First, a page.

Is it illogical? It makes perfect sense to me as satire. But I was of the same generation as Adams - I had experienced the intransigence and destructive arrogance of Council officials. My mother had a Ford Prefect car, and was most proud of herself when she managed to hit 40 mph in it up by Winnard’s Perch. For that name to be chosen by an alien with the cool character of Ford Prefect was hilarious. We lived in daily fear of the world ending - not because of Vogons, but because of the constant threat of nuclear war. The idea of being able to escape the doomed planet in the nick of time by hitching a lift on the “bulldozer” itself was absurd, yet made perfect sense too. We lived in the Cornish outback in those days, and hitchhiking was the usual way for young people to get around, due to the lack of public transport. My whole class hitchhiked home after our GCE exams, rather than stay in school until it was time for the school bus. We set out in twos and threes - I had thirteen miles to go and usually arrived home within an hour. Sadly, no-one dares either to hitchhike or to pick up hitchhikers today. It was fun, and we met all sorts of generous spirited and interesting people. The Vogon poetry is just brilliant. In our primary school days we had been taught Longfellow, and Wordsworth, and Robert Louis Stevenson. But by 1963 everything had changed, and our grammar school was teaching us something called “,Theatre of the Absurd,”. Then along came ,Doctor Who,, and the Beatles with their Yellow Submarine, and ,Monty Python,, and a glorious explosion of science fiction, with ideas from androids to exoplanetary zebecks. Vogon poetry combines a satire on local government officials with a satire on modern, and unbeautiful, poetry. There is a little side thrown in about torture by totalitarian regimes, and the personality traits of a dictator. Douglas Adams was a writer for both ,Doctor Who, and ,Monty Python,. I first heard ,The Hitchhikers Guide to the Galaxy ,when it was serialized on BBC Radio 4. Later it was produced as a TV series, and was so innovative, fast moving and clever that I could hardly breathe. Adams foresaw developments which are taken for granted today. Elevators that speak to you. Outrageous pop stars taking cosmetic surgery to ridiculous extremes. The Guide itself, which resembled a modern tablet. Computers, which were in their infancy then, being subject to a “garbage in, garbage out” rule. The “trilogy” of five novels was also a joy, and I read the whole lot out loud to my children when they were old enough to enjoy it. Don’t judge Adams by the movie. That is a pale shadow of the reality that is Adams’ own work. He is remembered and loved and missed today as no other author, due to the joy he brought, his extraordinary and underappreciated genius, and the exquisite but tiny nature of his precious legacy.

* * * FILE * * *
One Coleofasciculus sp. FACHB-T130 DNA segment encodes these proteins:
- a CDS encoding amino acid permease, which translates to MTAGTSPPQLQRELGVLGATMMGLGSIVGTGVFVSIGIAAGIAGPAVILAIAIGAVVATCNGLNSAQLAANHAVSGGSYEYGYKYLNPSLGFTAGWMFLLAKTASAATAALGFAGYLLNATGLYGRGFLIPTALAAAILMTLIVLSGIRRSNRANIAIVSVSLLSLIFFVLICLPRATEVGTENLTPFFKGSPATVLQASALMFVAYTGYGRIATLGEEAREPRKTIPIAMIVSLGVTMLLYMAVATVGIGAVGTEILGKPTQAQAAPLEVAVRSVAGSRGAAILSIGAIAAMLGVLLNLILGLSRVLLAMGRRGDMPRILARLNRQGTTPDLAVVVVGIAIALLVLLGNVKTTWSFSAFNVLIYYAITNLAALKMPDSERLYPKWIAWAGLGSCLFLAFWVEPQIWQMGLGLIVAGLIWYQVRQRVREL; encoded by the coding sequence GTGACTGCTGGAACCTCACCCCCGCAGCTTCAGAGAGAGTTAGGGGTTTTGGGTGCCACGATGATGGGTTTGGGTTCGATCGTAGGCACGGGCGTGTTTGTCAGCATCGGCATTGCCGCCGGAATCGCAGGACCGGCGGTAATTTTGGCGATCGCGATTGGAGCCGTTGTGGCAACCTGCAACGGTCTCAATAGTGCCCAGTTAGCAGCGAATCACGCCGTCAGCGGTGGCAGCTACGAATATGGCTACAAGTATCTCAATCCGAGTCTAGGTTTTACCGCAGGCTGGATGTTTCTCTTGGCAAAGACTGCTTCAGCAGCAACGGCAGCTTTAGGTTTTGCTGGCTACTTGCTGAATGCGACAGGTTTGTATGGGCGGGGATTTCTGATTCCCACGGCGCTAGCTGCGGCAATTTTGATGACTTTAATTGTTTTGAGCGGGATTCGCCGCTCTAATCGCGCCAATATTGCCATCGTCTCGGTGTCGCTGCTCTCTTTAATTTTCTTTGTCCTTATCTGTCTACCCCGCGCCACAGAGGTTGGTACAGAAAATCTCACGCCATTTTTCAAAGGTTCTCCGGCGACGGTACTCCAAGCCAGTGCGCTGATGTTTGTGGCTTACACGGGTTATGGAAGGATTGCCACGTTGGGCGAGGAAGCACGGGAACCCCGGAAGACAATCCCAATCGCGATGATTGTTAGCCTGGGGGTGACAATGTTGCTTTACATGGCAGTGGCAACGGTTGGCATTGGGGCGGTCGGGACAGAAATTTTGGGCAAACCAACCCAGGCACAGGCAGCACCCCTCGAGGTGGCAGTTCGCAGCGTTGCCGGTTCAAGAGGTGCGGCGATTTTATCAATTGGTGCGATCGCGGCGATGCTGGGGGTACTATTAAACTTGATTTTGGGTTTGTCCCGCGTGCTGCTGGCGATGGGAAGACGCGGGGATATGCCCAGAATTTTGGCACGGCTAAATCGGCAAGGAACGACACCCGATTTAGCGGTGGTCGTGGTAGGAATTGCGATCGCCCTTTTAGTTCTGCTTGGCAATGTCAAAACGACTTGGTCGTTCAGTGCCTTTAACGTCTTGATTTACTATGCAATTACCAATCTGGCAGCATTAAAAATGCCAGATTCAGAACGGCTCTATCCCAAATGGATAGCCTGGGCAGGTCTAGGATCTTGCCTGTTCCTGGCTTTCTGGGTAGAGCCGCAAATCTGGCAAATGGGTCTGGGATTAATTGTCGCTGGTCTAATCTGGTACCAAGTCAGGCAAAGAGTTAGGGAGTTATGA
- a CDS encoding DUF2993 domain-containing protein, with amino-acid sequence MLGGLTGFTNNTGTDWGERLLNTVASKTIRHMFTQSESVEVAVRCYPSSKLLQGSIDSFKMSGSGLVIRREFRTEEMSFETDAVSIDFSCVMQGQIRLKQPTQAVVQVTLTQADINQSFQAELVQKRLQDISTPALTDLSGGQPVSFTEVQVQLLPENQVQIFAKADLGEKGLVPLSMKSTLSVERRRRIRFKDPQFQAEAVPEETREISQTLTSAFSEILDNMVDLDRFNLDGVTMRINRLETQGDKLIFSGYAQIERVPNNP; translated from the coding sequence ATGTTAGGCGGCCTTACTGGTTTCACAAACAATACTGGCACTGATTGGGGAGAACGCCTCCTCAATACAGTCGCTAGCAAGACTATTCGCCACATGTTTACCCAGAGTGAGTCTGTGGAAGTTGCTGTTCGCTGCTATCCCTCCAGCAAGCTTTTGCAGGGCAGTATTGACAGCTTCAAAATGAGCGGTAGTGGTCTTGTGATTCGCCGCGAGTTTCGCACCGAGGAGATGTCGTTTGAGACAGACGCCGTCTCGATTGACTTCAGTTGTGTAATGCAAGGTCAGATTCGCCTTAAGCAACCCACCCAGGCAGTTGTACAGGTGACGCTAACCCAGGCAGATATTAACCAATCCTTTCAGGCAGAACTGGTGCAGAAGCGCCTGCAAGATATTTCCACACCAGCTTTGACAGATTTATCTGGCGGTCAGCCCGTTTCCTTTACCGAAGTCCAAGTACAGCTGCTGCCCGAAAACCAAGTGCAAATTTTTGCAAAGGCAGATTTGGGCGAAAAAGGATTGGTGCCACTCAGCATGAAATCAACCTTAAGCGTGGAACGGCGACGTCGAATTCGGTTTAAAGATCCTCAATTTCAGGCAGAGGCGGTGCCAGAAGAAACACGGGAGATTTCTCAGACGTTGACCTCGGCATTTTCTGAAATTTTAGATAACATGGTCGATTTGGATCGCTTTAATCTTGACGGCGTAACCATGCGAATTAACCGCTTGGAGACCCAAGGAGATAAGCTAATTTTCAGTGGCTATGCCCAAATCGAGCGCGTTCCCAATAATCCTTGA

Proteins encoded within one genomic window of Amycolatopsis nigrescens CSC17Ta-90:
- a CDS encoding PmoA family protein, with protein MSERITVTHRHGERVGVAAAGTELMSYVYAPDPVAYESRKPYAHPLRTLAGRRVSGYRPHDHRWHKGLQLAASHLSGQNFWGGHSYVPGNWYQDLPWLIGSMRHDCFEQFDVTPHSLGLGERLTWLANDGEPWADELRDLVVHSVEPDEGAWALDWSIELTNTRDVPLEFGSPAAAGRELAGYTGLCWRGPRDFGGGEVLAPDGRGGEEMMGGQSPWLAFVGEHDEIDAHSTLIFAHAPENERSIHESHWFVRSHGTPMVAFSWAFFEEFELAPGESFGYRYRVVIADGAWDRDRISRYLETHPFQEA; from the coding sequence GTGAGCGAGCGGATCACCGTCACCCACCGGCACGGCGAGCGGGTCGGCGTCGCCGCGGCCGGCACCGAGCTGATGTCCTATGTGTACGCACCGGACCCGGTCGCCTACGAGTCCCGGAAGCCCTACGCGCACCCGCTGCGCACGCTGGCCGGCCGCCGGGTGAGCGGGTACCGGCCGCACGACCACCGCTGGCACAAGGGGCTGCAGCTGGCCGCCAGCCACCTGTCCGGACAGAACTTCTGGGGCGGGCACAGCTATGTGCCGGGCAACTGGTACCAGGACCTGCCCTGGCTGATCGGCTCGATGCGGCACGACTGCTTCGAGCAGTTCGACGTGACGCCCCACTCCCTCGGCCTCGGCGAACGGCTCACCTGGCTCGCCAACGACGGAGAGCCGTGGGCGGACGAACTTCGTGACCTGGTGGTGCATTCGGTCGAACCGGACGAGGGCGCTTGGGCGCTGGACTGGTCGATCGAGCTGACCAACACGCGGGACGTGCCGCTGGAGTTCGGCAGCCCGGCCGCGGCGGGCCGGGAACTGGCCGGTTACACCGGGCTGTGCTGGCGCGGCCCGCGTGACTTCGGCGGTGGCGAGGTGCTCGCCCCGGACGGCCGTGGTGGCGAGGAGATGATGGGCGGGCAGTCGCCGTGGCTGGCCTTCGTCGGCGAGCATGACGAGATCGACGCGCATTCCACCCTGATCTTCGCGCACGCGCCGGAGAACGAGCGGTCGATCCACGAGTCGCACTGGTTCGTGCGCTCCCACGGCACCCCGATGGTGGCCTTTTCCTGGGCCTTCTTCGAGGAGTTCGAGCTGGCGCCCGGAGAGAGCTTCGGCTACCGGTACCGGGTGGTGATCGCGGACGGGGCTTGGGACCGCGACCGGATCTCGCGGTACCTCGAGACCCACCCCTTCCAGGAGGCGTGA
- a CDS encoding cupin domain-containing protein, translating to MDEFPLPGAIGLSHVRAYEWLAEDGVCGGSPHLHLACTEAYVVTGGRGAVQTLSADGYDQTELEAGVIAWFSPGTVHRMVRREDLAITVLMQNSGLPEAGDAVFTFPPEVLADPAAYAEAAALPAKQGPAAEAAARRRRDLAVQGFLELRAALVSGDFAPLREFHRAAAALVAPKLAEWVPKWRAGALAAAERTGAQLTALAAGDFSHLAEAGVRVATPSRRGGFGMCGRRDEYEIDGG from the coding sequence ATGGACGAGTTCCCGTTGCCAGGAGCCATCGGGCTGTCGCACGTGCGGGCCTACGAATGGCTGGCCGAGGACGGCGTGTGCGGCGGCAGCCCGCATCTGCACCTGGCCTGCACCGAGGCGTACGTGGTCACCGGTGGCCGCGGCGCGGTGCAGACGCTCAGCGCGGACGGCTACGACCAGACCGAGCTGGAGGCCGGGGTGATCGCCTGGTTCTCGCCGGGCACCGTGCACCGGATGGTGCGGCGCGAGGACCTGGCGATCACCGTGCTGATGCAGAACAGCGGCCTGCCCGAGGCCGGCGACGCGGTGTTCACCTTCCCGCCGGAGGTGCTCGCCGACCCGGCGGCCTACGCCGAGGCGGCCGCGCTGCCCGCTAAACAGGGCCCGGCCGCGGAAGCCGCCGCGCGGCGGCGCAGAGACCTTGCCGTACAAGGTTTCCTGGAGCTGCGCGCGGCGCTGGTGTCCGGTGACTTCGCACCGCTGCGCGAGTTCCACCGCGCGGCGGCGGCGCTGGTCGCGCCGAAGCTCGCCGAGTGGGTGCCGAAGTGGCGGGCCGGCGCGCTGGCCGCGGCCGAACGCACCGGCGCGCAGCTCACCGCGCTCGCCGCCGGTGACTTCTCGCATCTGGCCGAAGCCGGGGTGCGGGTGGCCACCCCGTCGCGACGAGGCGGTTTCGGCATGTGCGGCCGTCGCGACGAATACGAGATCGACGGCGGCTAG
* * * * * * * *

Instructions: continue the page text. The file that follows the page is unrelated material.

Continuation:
Well, now, I do own a “US Made” automobile. A Subaru Outback, made in that oh-so-Japanese town of Lafayette, Indiana. But, if you mean, “Why do I still refuse to buy cars that are produced by a U.S. marquee manufacturer like GM, Ford, or Chrysler in the US,” I want to make it perfectly clear that ,I am owed a goddamn apology,. My first car was a ,1981 Ford Escort,. It was a reliability nightmare and drained my precious young student funds with its underdesigned shenanigans. I then read ,The Decline and Fall of the American Automobile Industry, by Brock Yates, where I discovered that US manufacturers spent more money circumventing laws, pandering to interests and lobbying than they did on car design. And it showed. The depth of hubris chased away useful car designers, and they just made crap. This provided a perfect opportunity for Japanese carmakers to actually ,design cars ,and dominate the complacent numbskulls at the Big Three. When the ,Saturn, was released, I was ready to give American models another chance, but the fit and finish was shoddy, the buying experience obnoxious, and the interior design atrocious, notably the ,too-short turn-signal stalk,. This was always a theme with GM cars: Get REAL CLOSE to doing it right, and mess up on the little, but highly noticeable things. I even wrote a heartfelt letter to Saturn about my despair in being unable to support this “new car company” and they didn’t even send a form letter in reply. Yep. Consumer commitment. Not. I cheered when I thought GM would fail. I thought it was a long overdue comeuppance, payback for their nonexistent quality and outright hostility to consumers. Their arrogant “,what’s good for GM is good for America,” attitude was finally coming back to bite them in the ass, hard. I reveled in my schadenfreude. They had ,long since lost my trust,, and I was loath to see a penny of my tax dollars dedicated to saving them. The closest thing I got to an apology was their 2008 gun-to-the-head ,mea culpa, ,advertisement, ,“,GMs commitment to the American People,” where they said: At times we violated your trust by letting our quality fall below industry standards and our designs become lackluster. We have proliferated our brands and dealer network to the point where we lost adequate focus on our core U.S. market. We also biased our product mix toward pick-up trucks and SUVs. And, we made commitments to compensation plans that have proven to be unsustainable in today’s globally competitive industry. We have paid dearly for these decisions, learned from them and are working hard to correct them by restructuring our U.S. business to be viable for the long term. Well, no shit, GM. That’s why I wouldn’t even buy a trim clip from you. 32 years after my last “daily driver” American car purchase, I *might* consider an American car, but the frontrunner of that pack is Tesla. I’m encouraged by Barra’s work at GM and am ultimately happy that they were saved. However, I will not forget being treated badly by them for years and their unapologetic production of products with inexcusably bad quality. The new Corvette could lure me back someday, but I think I will stand back and look at their quality record for a few years, first.